Case Study

Haileybury Youth Trust training refugees in Uganda to be the next generation of climate-friendly builders

It is late November and it has been raining heavily. The children are walking home from school and their teachers gather for the end of day conversations. So far, so familiar.

But this is Bidibidi in northern Uganda, a settlement to 250,000 refugees from neighbouring South Sudan. It is a ‘settlement’ (Africa’s largest) rather than ‘camp’ because many of the refugees will spend the rest of their lives here.

Bidibidi is a long way from the glorious setting of Haileybury College in Hertfordshire, home to Haileybury Youth Trust [HYT] which has been working in Uganda since 2007 and in Bidibidi since 2019.

HYT’s mission is to train young people in climate-friendly construction, through projects such as ‘One Million Litres’, which recently built 50 rainwater tanks in 50 schools, bringing one million litres of clean water to 60,000 refugee children.



Led by HYT’s experienced staff, trained refugees and Ugandans (the ‘host community’) also build schools and affordable homes across Uganda, using a sustainable compressed earth block. Young women and men are empowered with new skills as they build facilities for their communities and are provided with an income and further employment opportunities.

This low-carbon technology and the unique training programme has seen HYT garner international recognition, winning the prestigious Ashden Award for Sustainable Buildings:



The United Nations refugee agency and the British High Commission approved of HYT at an earlier Cop (COP26) too:



HYT’s full time staff is nearly all Ugandan, while our managers are former trainees themselves, including refugees.

There are valuable lessons to be gained for the pupils at Haileybury from the work carried out by HYT. The pupils are involved in fund-raising of course, but more importantly, they will get the opportunity to learn, first-hand, what being a refugee means. Next summer’s school trip to Bidibidi will not be ‘voluntourism’ however. The pupils will not take pencils, second hand hockey shirts or old laptops. That type of aid has limited impact and only furthers notions of dependency, as well as a paternalist sense of the relationship between the north and global south.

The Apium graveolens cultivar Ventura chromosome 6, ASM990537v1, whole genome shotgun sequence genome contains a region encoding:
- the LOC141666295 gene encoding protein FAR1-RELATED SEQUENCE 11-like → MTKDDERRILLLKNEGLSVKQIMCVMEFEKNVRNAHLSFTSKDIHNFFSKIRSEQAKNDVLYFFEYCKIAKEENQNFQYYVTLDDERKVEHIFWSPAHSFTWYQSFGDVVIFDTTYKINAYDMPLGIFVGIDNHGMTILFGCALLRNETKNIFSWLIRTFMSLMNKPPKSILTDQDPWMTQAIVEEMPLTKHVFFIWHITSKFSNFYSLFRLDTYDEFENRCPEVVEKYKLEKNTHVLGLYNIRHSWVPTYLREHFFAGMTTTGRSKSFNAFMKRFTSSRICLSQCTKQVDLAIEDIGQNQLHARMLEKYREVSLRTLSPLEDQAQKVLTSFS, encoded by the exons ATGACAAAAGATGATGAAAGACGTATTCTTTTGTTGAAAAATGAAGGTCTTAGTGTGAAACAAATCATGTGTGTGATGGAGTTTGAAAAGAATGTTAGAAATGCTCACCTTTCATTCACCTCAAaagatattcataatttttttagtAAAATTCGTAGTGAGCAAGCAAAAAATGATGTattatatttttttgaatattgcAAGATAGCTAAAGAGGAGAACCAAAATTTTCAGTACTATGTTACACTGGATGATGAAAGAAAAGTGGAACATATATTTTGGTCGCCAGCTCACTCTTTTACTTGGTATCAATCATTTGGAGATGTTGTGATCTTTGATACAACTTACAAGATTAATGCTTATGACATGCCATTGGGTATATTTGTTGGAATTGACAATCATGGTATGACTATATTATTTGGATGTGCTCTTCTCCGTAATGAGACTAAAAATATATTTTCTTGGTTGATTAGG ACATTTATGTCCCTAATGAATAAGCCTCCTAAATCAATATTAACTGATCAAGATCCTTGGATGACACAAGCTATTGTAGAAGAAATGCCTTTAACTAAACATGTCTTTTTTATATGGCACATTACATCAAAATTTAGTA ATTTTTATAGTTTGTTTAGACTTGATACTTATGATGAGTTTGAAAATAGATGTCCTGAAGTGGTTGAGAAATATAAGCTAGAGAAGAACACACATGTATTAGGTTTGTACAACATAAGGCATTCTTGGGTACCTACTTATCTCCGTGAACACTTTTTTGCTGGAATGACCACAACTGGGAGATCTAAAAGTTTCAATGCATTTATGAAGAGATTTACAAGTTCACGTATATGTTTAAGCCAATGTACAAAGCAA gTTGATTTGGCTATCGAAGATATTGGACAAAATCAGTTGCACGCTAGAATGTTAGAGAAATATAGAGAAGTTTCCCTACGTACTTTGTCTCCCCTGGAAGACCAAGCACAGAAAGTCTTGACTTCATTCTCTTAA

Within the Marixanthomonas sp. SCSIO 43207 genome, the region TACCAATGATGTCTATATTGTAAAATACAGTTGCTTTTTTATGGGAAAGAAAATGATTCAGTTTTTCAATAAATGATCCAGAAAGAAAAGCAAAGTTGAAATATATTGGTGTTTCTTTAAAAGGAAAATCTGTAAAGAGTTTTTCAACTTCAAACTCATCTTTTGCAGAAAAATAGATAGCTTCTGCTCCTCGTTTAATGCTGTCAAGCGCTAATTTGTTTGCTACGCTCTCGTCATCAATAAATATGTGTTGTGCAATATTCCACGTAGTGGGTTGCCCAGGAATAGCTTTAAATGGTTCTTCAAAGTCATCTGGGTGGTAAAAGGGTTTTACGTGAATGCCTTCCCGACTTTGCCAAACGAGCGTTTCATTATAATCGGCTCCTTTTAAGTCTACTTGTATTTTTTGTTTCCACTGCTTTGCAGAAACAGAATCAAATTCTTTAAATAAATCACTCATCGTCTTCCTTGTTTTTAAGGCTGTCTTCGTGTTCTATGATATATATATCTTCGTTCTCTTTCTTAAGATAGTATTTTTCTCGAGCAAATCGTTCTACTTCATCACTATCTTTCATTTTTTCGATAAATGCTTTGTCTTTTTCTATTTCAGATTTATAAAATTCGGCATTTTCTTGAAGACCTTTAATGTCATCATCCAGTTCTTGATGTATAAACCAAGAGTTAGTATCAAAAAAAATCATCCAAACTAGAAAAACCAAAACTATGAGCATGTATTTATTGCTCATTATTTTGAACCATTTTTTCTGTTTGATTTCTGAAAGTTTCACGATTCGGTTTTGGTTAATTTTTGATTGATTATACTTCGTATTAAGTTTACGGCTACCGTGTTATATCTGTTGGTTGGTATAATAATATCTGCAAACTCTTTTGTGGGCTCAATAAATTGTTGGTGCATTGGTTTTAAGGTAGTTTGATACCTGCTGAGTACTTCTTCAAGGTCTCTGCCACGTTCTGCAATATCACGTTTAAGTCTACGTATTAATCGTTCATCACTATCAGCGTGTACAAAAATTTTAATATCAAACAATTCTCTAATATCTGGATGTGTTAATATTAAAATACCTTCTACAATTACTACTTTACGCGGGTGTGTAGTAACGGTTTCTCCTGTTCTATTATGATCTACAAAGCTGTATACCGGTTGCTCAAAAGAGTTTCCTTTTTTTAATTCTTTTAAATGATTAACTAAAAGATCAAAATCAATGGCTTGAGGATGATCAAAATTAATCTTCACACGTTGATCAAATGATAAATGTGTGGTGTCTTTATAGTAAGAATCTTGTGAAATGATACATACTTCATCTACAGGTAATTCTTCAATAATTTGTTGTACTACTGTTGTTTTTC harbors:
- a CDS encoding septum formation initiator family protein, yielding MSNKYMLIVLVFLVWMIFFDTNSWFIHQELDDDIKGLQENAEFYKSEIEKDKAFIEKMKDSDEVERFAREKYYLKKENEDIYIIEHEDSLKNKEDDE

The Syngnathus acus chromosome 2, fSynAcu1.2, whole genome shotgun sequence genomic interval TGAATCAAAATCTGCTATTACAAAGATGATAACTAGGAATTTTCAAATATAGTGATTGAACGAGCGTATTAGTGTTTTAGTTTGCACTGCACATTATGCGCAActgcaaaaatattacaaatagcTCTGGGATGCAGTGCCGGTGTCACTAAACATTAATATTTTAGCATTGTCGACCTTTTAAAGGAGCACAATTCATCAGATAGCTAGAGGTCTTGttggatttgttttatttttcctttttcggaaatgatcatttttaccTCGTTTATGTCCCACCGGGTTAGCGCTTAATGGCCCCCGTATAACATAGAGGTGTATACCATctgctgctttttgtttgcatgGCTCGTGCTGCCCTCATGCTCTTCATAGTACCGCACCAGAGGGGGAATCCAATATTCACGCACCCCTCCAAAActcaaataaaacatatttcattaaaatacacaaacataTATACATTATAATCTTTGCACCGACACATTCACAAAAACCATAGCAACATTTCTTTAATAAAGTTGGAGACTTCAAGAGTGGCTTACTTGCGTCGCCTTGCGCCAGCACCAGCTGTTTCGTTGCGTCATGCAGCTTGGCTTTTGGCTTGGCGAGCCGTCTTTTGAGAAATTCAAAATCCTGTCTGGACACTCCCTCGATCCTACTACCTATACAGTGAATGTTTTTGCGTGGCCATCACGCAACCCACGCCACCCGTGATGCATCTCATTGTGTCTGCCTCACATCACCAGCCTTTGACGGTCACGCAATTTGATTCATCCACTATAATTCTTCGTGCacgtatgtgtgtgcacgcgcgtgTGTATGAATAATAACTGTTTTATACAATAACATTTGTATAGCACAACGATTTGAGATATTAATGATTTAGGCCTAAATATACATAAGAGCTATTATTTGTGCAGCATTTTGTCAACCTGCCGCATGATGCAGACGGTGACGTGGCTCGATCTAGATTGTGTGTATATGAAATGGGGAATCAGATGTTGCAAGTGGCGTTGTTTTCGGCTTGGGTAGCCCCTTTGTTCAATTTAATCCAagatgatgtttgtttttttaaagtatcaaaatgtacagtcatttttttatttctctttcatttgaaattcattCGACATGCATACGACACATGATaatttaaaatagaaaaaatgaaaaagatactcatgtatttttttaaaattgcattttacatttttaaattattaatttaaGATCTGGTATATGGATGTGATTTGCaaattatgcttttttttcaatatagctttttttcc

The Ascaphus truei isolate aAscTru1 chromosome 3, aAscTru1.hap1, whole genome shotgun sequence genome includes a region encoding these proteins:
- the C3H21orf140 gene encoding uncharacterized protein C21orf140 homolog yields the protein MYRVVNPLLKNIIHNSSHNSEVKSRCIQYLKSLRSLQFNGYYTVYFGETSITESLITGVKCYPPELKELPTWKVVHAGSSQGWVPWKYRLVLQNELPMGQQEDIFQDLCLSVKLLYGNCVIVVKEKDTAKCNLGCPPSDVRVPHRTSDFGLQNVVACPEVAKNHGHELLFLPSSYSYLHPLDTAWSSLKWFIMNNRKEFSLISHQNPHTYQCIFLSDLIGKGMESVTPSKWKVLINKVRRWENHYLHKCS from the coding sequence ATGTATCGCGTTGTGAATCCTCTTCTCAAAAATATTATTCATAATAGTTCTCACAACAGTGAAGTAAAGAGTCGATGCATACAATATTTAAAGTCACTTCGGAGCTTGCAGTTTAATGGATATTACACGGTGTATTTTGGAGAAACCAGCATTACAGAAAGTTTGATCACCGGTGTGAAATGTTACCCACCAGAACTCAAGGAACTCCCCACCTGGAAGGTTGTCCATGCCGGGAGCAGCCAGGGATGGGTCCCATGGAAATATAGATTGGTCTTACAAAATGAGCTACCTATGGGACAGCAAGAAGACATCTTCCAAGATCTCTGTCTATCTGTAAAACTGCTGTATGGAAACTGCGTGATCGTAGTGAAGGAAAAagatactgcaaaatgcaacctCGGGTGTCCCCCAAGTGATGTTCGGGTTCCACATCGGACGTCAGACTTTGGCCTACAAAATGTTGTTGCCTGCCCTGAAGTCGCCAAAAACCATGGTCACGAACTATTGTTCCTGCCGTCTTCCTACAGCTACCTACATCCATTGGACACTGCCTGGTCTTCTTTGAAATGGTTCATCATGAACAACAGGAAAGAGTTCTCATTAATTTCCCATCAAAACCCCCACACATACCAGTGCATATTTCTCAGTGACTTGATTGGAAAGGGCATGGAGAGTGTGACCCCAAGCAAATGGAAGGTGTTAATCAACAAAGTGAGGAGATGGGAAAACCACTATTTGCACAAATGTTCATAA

Instead, the Haileybury pupils will make the long trip to Bidibidi and meet the refugees so that they can better understand some of the issues that affect their lives and ours: conflict, migration and climate change. They will see how HYT working in equal partnership with refugee communities and organisations transforms schools and livelihoods whilst empowering them. They will also better appreciate the value of education as a way out of poverty and to gain self-determination, especially for girls. The pupils will take part in aspects of the refugees’ life, eating together and sharing a game of football.

They will also see HYT’s next project, installing 500 toilets in vulnerable, or women-led refugee households, supported by the German government’s development agency, GiZ.

Back at Haileybury, the school’s Engineering Society will learn about what lies behind HYT’s innovative construction technology, and replicate its compressed earth block, while geographers and economists will work with the case studies gathered on the trip to Uganda.

HYT began life as a Public School Mission in the late 19th century, working among the poor of London’s East End. It ran a boys’ club in Stepney and an early manager was former Haileybury pupil Clement Attlee, later the great reforming prime minister. 130 years later, Haileybury Youth Trust remains committed to service, but in a way that is relevant, appropriate and contemporary and does not cost the earth.

By Russell Matcham, Director of Haileybury Youth Trust.

Russell is happy to discuss the Trust’s work in more detail. He can be contacted at: [email protected].


11 December 2023